The Future's Not What it Used to Be

In an episode in the old Babylon 5 TV series a space ship from the 21st century is found drifting in space with only several passengers in stasis. However, only one is still alive. As she begins to adjust to a world of hyperspace travel, interstellar war, and alien cultures, G'kar, a Narn and a rather gloomy guy at this point in the series, comes up to her and says, "Beware, the future's not what it used to be."

As one who was born in the middle of the 20th century and grew up with the image of the 21st century as a magical time when we would have flying cars, wrist watch TVs, robot maids and weekly business trips to the moon and Mars, I have to admit that I agree with G'kar. The future didn't turn out quite like we thought.

Some things did come to pass. We might not have gotten wristwatch TV's, but we have button sized TV cameras and we carry a phone, music recorder, and web browser in a shirt pocket or purse. On the other hand, space is still the abode of a privileged few and only a couple of years ago did a private individual fly a private space ship into space.

So, what can we learn as writers of speculative fiction from the surprises that the 21st Century dropped on us. I think the lesson is one about change. When it comes to change when writing our stories of the future we have to consider three things:

1. Some things change rapidly
2. Some things change slowly
3. Some things don't change at all

Some things change rapidly

Technology changes most rapidly. Just 25 years ago I bought my first computer. It was a TRS-80 Color Computer. It had a big 4k bytes of memory. My PDA has about 50,000 times that. The World Wide Web didn't even exist 20 years ago, now few homes in industrialized countries don't have internet access.

As science fiction writers, we tend to love this Gee Whiz factor of change. One thing we must never forget, though, stories are not about gadgets, they are about people. Some writers become obsessed with telling every detail of the design of the hyperspace drive and then drop in a crew of stereotyped characters (loveable rogue, stunning female scientist/princess/warrior, pure as snow adventurer, wise-cracking robot, etc.) to pilot the ship through a predictable plot. And they wonder why their stories don't get published. People will forgive naive science if the characters connect with them.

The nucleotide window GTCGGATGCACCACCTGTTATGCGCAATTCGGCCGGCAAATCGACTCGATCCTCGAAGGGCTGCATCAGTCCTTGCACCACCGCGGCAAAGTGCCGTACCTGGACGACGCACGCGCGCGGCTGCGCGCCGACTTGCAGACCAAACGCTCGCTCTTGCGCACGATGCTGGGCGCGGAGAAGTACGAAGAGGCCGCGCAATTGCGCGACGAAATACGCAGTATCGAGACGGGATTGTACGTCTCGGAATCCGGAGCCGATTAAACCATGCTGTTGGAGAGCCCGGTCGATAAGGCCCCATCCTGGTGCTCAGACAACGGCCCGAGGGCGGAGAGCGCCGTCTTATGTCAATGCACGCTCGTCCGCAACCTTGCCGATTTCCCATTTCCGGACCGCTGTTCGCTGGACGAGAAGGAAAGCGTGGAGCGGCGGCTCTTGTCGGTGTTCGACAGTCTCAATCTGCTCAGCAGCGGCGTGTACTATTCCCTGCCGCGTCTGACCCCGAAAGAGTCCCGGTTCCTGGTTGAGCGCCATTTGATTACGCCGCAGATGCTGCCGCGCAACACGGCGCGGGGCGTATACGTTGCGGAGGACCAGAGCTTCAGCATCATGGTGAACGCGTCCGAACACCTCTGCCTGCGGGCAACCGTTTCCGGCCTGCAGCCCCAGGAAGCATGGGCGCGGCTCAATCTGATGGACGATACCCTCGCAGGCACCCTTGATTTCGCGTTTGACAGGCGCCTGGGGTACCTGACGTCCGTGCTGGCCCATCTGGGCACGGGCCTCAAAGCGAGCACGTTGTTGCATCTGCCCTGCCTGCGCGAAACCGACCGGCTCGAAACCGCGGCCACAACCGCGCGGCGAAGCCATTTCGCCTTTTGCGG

Ride the change, but always ride it with some interesting characters and your reader will want to ride along.

Some things change slowly

I am often amused when I see cities of the future set in the later 21st century which are totally alien in appearance. It's as if someone went through and bulldozed the town. I don't doubt that most of the Victorian mansions I grew up with in my hometown of Eureka will still be standing 50 or 75 years from now. I doubt that they will tear down the Empire State Building, the TransAmerica Tower, or the Eiffel Tower to make way for postmodern glass towers.

You can make a reader feel at home if you can take a bit of home with you into the future. Remembering again, Babylon 5, security chief Garibaldi watched Daffy Duck and Road Runner cartoons. To think that they would survive into the 23rd century may stretch credulity, but then we still watch the buffoonery of the Barber of Seville and the comedies of Shakespeare were the sit-coms of his day. The pop culture of one era becomes the classical heritage of the next.

Language probably is changing more slowly now than at any other time in history. Language in the past morphed into dialects and patois of various regions through isolation. But there are few places in the industrialized world that are isolated today. That means a general standardization of language. Certainly, slang and colloquialisms will appear be discarded, be changed, reappear and disappear throughout history, but the standard language, aside from terms referring to new technology has changed little in the past 100 years or more.

Spicing up the dialog with some well chosen futuristic slang helps a story, but making the language practically a code to be broken doesn't help much.

Some things never change

For the most part basic human nature doesn't change much. We all have a need for security, acceptance, love, self-expression and God's love. That won't change in 100 or 1000 years. We will continue to struggle with the desire to do well but not being able to do it. Paul had that struggle 2000 years ago and I had it this morning.

One final thing will not change. God still loves us and, to quote Bill Bright, has a wonderful plan for our lives. Whether I ever get my flying car or wristwatch TV, knowing that God's love for me never changes helps me look ahead each day with hope.


Andrea Graham said...

we probably could do a wristwatch tv, but why would we want to?

Terri said...

Why do people try to watch full length movies on an I-Pod?

Some bits of technology, aside from the Gee Whiz factor make little sense to me at all.

Other bits of, to my mind, silly technologies include:

1. Text Messaging. You have a phone, talk to the person. And if they can't be disturbed by a phone call, why do you think they are going to be less disturbed by the phone ringing with a text message?

2. Web Browsing on your cell phone. The screen is the size of a postage stamp what are you going to be able to see without a magnifying glass. To a lesser extent the same goes for reading email on a cell. You get maybe five words per screen. Now, on a PDA with it's larger screen these make more sense.